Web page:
Commerce Weekly: How Steve Jobs changed the way we buy

The iPod, iTunes, iPhone, and Apple Store have all shaped commerce.

We’re changing the name of this blog from ePayments Week to Commerce Weekly to better reflect the wider scope of our coverage — not just payment, but communication and transaction technologies along the entire commercial value chain.

With that in mind, here’s what caught my eye this week.

Steve Jobs’ commercial legacy

First generation iPodIt’s difficult to write about anything else today, with the entire tech and creative universe mourning the loss of an uncompromising genius. Much has already been published about the ways that Steve Jobs changed how we work and interact with computers. Less has been written about how he changed the way we shop and buy. Here are three thoughts on that.

The iPod and the iTunes store. As Jobs said before introducing the iPhone in 2007, the iPod “didn’t just change the way we listen to music. It changed the entire music industry.” Its pairing with the iTunes store actually went further, creating the first simple, sustainable platform for purchasing and downloading all kinds of digital media, including TV shows, movies, books, college lectures, and more. As of June 2011, iTunes had 225 million accounts, and through them more than 15 billion songs have been sold, making it the world’s number one music store. Apple extended the model to software with the App Store, which has distributed more than 14 billion apps in three years.

The iPhone and in-app purchases. Although there were smart phones before the introduction of the iPhone in January 2007, finding and installing new applications for them wasn’t easy. The iPhone changed that, making it simple to download and install new apps and opening the landscape for mobile app developers. By doing so, it broadened the opportunity for consumers to make purchases inside mobile apps. In-app purchases have helped make the freemium model (free to install, paid for with subsequent purchases inside the application) the dominant one for mobile apps, on iOS and other mobile platforms.

Apple Store in New York City
The Apple Store at 59th Street and Fifth Avenue, New York City. Via Fletcher6, Wikimedia Commons.

The Apple Store. Apple opened its first physical retail stores in 2001, just as other computer makers were closing theirs. But Apple’s innovations — cutting-edge architectural design, the Genius Bar, iPhone and iPad checkout — made their stores a destination for Apple fans and the curious alike. Ten years on, Apple has 357 stores across the world.

Even all this was a small part of Jobs’ legacy. I’d like to think the best part of what he gave us — even better than all the cool toys — was a shining, successful example of what’s possible when you don’t compromise your vision. He demonstrated to two generations of creative geeks what’s possible when you commit yourself to making a thing work the way it really should. That’s a rare feat in a world where too many things don’t.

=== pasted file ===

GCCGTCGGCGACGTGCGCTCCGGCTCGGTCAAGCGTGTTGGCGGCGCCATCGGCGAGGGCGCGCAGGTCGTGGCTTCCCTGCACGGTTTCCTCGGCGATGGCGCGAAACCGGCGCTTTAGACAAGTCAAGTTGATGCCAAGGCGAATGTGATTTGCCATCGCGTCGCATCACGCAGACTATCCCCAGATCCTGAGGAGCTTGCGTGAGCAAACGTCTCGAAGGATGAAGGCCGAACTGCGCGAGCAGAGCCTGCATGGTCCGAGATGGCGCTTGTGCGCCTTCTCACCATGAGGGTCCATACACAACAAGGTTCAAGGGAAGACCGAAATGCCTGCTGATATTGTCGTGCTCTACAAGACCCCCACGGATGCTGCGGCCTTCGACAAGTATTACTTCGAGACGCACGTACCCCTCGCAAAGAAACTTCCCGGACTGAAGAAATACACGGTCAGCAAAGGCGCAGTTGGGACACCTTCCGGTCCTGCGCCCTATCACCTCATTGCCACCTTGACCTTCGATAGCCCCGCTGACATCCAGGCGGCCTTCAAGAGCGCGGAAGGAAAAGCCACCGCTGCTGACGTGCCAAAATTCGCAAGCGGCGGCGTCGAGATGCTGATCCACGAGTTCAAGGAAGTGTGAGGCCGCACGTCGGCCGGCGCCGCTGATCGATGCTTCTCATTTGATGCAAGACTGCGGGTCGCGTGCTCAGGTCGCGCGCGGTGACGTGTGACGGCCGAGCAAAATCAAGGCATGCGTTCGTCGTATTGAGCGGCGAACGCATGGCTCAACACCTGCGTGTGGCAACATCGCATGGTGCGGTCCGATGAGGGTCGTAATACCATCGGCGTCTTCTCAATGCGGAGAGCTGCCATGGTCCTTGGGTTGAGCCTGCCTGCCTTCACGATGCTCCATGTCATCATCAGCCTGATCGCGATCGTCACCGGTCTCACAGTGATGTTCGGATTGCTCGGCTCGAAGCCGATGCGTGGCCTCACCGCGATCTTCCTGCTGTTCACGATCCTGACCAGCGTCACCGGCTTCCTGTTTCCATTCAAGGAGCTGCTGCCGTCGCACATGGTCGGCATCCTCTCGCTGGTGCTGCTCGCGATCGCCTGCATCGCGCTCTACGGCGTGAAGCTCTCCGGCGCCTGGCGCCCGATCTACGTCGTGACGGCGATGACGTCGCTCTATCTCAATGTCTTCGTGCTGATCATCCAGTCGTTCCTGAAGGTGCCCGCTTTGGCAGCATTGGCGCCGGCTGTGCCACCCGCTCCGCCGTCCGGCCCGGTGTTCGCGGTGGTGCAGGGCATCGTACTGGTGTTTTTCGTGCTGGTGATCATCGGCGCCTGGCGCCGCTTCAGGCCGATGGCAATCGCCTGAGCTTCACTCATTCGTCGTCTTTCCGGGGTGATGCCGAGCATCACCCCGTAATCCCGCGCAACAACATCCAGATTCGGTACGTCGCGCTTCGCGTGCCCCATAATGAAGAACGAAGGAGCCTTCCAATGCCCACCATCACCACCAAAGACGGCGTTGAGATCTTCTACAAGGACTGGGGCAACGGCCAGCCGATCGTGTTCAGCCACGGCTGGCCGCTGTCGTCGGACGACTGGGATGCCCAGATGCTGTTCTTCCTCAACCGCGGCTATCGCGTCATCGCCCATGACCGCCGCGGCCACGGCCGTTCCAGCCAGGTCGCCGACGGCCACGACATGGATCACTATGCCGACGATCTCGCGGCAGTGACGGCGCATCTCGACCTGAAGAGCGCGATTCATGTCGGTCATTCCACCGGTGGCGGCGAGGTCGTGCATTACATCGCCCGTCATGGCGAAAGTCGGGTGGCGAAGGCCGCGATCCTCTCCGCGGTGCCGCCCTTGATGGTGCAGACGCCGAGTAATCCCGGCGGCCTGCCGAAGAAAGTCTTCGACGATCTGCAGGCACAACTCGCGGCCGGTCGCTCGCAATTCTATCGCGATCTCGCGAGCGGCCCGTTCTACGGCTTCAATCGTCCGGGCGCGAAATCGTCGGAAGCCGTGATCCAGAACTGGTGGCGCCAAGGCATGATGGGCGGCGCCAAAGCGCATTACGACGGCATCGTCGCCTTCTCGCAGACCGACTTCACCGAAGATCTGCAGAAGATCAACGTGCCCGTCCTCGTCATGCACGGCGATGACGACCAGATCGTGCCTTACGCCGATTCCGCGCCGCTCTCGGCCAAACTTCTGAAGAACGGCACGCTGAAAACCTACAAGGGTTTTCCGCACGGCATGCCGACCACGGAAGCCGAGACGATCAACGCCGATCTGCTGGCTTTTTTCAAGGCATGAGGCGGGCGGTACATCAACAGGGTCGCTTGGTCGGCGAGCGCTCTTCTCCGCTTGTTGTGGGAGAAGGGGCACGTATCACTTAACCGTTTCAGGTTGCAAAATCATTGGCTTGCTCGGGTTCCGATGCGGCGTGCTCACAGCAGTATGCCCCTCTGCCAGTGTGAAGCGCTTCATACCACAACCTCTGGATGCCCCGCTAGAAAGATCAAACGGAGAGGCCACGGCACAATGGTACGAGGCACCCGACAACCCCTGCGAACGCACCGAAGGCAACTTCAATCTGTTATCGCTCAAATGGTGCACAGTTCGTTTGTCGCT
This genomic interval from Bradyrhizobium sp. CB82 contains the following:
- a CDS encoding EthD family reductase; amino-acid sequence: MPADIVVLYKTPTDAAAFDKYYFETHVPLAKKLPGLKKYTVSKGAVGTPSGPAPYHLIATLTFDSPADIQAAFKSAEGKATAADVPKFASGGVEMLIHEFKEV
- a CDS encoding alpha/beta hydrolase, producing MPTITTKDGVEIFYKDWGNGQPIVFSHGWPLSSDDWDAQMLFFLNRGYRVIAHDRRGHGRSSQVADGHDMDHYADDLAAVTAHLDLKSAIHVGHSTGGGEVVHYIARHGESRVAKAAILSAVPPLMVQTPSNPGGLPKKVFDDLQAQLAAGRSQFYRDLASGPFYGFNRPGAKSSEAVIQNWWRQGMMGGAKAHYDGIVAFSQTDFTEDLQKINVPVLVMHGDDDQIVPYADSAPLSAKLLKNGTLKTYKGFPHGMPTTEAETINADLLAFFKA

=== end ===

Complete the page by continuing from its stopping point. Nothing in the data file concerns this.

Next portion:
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eBay CEO: We won’t compete with our customers

Ahead of eBay’s Innovate conference, Robert Scoble talked with eBay’s chief executive John Donahoe about the changes underway in retail, mobile, and social commerce. Donahoe predicted that rapidly evolving technology will drive “more changes in the way consumers pay and shop in the next three years than we’ve seen in the last 15 to 20.”

Scoble has posted the interview on YouTube (it’s also embedded below). Among the highlights:

  • Donahoe positioned eBay’s commerce ecosystem as a merchant-friendly alternative to Amazon: “We provide all the tools to help third-party developers create businesses for merchants, and we will never compete with [merchants].”
  • There are 500,000 developers working with Magento (the open-source ecommerce platform that eBay purchased earlier this year) and, according to Forrester, that work has generated more than $1 billion in revenue for them.
  • Mobile is a big opportunity because “people don’t want to enter a credit card number into a mobile device. It’s cumbersome,” and they don’t believe it’s secure.
  • Katie Mitic, who leads Facebook’s platform and marketing efforts, is joining eBay’s board. Donahoe positioned this as a significant gesture as eBay tries to work with Facebook to figure out the social shopping connection.
  • eBay is increasingly global: of the $60 billion in volume last year on eBay, 55% came from the U.S. and 45% happened outside the U.S. What’s more, 20% of eBay’s transactions cross borders. “So, $5 billion worth of goods was exported out of the U.S. on eBay.”
  • eBay will remain platform- and operating-system agnostic. “We’ve lost the hubris of thinking we’re going to decide for them. Our consumers will tell us where we need to go.”

There were a few notable gaps where Donahoe was honest about not having the answers.

  • On China: Although some Chinese sellers use eBay and PayPal for transactions with customers outside of the country, foreign companies can’t tap the enormous market in transactions within the country. He expects PayPal to partner with a Chinese bank or other financial service in the next few years.
  • On social commerce: While eBay is beginning to see elements of social entering the shopping experience, there’s still no clarity on what the social shopping experience means. Is it Facebook coming to eBay, or eBay merchandise selling through Facebook (or both)?

Got news?

News tips and suggestions are always welcome, so please send them along.


If you’re interested in learning more about the commerce space, check out PayPal DevZone on X.commerce, a collaboration between O’Reilly and PayPal.


iPod Photo via Wikimedia Commons.

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